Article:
Need for technological transformation in the face of climate change mitigation targets
Achieving the steep climate change mitigation targets would require both deployment of known clean energy technologies (CETs) and invention of new technologies (IEA, 2011). At least two key challenges differentiate this with other cycles of technological transformations than those encountered in the past—the need for systematically internalizing the externalities (social and environmental costs) and the huge upfront investment cost of technologies and supporting infrastructure. These challenges are compounded by the absence of markets that could signal the real scarcities. Many of the most promising CETs currently have higher costs than the fossil-fuel based technologies. It is only through incremental learning from research, development and deployment (RD&D) that these costs can be reduced. Government intervention through fiscal policy instruments (FPIs) can be useful to accelerate this process, and catalyze early adoption.
As a consequence, countries across the world have used a number of FPIs to promote RD&D of clean energy technologies, however, with varying level of success and costs. Competing claims on limited public resources require a deeper look at the choice and design of complementary policy instruments going forward. This paper reviews the best practices associated with the choice and design of such instruments and identifies the main lessons learned of their implementation in the case of renewable energy (RE). The paper outlines an analytical framework which identifies the characteristics of drivers and barriers in innovation of RETs; sequencing of various steps involved in promoting innovation; and various policy tools in the context of each barrier that will help accelerate the process and enhance the outcomes.
Guiding Principles Underlying the Choice and Design of Instruments
A particularly challenging issue is how to identify which technologies need to be promoted, which underscores the need for a comprehensive energy RD&D policy framework. A coherent and coordinated RD&D energy strategy is the most important feature of a good practice energy RD&D framework.
Broadly there are three important issues in choice and design of instruments:
(i) identifying the appropriate instruments which would successfully address the identified barrier(s)
(ii) assessing how well the instrument will perform on the identified performance criteria (e.g. achieving RE targets, per unit cost reduction, continuous incentive to innovate); and
(iii) at what cost.
Although a number of considerations, with significant overlap among them, determine the choice of policies, there are some general points which may be used as broad guidelines.
1. The choice of appropriate policy instruments depends on how optimal the policies dealing with GHG emissions are? For instance, in the presence of a sub-optimal emissions policy (e.g. an adhoc tax on carbon emissions) the role of FPIs can be seen as a way of correcting negative environmental externalities resulting from the use of fossil fuels, whereas in the presence of an optimal emissions policy / roadmap to fossil fuel subsidy reform, the role of FPIs can be seen as a way of achieving dynamic efficiency by stimulating technical change.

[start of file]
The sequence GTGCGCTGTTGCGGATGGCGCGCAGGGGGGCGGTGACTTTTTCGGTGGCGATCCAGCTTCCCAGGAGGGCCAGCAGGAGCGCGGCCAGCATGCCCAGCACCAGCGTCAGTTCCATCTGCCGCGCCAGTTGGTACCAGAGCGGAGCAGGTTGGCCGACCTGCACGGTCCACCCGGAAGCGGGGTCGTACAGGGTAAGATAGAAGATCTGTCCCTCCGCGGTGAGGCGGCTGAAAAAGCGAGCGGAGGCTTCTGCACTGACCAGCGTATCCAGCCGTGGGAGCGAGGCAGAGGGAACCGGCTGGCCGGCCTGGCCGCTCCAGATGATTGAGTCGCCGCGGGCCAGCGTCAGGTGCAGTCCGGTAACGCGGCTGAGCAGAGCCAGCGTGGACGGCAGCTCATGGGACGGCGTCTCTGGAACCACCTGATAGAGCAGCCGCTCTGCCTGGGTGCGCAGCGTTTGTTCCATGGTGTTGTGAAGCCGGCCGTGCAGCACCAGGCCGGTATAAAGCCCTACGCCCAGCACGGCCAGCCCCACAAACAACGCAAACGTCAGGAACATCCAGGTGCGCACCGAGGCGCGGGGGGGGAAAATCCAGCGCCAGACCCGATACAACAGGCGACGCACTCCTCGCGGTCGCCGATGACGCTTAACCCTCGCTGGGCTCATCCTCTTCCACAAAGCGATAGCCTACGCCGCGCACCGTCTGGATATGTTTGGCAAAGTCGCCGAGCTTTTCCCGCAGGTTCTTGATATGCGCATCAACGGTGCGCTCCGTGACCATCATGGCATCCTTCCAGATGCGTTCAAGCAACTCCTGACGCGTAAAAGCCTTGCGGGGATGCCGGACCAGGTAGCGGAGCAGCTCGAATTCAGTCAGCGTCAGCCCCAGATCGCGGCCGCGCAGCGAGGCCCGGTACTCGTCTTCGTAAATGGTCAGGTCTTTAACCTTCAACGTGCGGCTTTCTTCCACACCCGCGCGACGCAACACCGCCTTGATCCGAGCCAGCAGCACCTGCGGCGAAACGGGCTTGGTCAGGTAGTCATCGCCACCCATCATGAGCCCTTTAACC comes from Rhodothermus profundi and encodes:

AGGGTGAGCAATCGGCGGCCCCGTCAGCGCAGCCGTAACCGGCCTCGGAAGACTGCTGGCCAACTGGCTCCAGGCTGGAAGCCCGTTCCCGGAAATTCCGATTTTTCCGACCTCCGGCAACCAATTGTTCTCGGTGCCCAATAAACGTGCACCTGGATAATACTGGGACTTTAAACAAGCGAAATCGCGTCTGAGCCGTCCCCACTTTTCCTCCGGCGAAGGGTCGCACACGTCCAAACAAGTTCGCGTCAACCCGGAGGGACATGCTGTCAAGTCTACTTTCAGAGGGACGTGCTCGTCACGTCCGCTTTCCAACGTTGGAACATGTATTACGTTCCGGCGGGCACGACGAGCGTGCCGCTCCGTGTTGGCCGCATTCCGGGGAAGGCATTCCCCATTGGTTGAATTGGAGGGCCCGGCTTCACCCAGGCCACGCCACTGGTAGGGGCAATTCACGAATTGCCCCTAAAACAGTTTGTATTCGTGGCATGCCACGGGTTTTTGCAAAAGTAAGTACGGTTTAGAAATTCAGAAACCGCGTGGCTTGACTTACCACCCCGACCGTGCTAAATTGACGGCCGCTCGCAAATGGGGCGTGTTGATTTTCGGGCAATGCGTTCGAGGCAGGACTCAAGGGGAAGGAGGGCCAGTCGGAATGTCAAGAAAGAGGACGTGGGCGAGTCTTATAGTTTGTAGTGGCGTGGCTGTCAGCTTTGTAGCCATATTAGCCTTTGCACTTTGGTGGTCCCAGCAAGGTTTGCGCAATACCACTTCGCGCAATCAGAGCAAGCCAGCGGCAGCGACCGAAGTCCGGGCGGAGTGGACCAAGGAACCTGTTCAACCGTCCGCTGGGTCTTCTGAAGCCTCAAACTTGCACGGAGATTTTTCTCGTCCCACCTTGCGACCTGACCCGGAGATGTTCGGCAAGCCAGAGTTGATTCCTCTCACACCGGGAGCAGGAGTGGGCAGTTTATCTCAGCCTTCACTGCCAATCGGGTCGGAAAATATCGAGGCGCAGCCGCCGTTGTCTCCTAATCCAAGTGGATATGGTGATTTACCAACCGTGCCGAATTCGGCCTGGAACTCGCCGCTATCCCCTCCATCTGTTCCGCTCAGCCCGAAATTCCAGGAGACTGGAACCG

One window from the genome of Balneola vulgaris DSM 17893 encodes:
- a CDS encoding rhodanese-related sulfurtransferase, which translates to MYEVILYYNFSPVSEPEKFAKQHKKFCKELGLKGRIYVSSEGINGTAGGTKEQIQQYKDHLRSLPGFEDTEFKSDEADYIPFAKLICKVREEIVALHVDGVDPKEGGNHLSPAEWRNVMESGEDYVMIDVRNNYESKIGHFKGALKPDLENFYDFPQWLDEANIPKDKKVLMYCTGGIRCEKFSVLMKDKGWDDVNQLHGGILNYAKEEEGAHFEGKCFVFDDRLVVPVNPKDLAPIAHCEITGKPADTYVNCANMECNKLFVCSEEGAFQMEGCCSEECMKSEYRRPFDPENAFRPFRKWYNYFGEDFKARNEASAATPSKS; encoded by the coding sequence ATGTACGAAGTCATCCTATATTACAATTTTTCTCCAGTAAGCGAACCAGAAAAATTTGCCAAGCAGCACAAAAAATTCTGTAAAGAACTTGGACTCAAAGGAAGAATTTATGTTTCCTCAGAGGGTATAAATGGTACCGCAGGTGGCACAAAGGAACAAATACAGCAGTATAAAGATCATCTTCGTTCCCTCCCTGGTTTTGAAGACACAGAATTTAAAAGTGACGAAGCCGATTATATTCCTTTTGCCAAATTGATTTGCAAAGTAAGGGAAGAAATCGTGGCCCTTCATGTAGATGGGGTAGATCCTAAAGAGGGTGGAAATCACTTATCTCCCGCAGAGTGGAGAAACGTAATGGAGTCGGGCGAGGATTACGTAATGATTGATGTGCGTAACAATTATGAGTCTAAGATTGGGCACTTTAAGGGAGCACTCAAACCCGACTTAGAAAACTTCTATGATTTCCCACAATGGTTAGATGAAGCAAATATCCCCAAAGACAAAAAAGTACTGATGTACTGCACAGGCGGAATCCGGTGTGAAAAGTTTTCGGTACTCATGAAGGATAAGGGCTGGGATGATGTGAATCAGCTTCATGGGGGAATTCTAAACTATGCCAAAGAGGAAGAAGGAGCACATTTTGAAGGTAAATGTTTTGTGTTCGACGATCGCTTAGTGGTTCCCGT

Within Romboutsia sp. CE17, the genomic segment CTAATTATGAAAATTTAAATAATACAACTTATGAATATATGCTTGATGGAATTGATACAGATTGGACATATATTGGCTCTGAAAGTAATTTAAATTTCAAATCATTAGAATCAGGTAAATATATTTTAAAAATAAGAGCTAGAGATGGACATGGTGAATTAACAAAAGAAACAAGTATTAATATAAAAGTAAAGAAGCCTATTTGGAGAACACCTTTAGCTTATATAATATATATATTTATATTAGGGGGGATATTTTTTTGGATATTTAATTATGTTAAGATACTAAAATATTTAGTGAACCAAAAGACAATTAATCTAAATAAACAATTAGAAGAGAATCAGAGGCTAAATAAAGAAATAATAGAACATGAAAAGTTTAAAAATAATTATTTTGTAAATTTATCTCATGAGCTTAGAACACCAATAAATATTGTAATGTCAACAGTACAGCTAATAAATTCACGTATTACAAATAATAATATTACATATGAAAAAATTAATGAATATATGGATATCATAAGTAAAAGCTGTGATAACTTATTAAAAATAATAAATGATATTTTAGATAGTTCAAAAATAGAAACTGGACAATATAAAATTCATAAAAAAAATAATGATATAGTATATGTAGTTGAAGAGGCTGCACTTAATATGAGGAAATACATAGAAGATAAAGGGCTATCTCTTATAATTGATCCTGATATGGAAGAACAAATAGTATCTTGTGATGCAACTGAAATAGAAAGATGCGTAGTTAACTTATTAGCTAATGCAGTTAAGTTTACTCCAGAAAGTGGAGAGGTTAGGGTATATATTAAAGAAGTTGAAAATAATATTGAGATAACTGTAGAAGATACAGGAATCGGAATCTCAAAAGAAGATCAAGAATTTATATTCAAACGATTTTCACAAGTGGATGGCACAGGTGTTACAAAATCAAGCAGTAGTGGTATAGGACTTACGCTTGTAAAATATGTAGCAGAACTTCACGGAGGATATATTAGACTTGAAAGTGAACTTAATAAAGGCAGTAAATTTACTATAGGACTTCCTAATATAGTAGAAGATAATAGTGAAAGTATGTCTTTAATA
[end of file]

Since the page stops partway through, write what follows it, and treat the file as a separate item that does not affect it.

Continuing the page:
2. Even with stringent emissions policy, certain technologies that require large capital investment to scale up in order to realize cost reduction are likely to face barriers, if there are capital constraints or a simultaneous coordination problem.
3. Some breakthrough technologies such as carbon capture & storage (CCS), which have the potential to produce dramatic results, may require direct support by way of grants and facilitating international collaboration.
Findings from a multi-country review
1. In general, it has been found that price-based instruments have worked better as compared to quantity-based instruments, and amongst various RE, wind technology has had the maximum potential for cost reduction and
dissemination. It is also commonly suggested that incentives need to rely, as much as possible, on market based instruments such that the true costs get revealed. A caveat in this regard is that reliance on market forces will circumscribe the ability of the producers to reap the sufficient rent that can otherwise help spur innovation. Thus, incentives for dynamic efficiency for less mature technologies should not be ignored.
Experience with FITs in Germany and Spain: A Comparison
2. A low to moderate impact on innovation was found for a large set of countries. The exception is Denmark, where a large number of patents were filed. Germany, Spain, and USA (especially California and Minnesota) show significant cost reductions.
3. None of the instruments offer an optimal solution in all the evaluation criteria. As a consequence, governments will have to select an instrument and sustain it in the long run in accordance with the relative importance of its objectives. The level of the support must not be abstracted from the incurring risks and transaction cost.
4. The costs of RE tends to fall as there is learning-by-doing and market maturation. Thus, the instrument design needs to have in-built flexibility in the price or quantity domain, what Spain failed to do. Thus, a smooth phasing out of incentives is important as the levelized cost of the technology is lowered.
5. The issue of design and implementation of support measures for RE technologies is complex and require a nuanced, case by case approach.
Lehmann, Paul. 2013. Supplementing an emissions tax by a feed in tariff for renewable electricity to address learning spillovers, Energy Policy 31, 635-641.
IEA, 2010. Global Gaps in Clean Energy RD&D: Update and Recommendations for International Collaboration, Paris.
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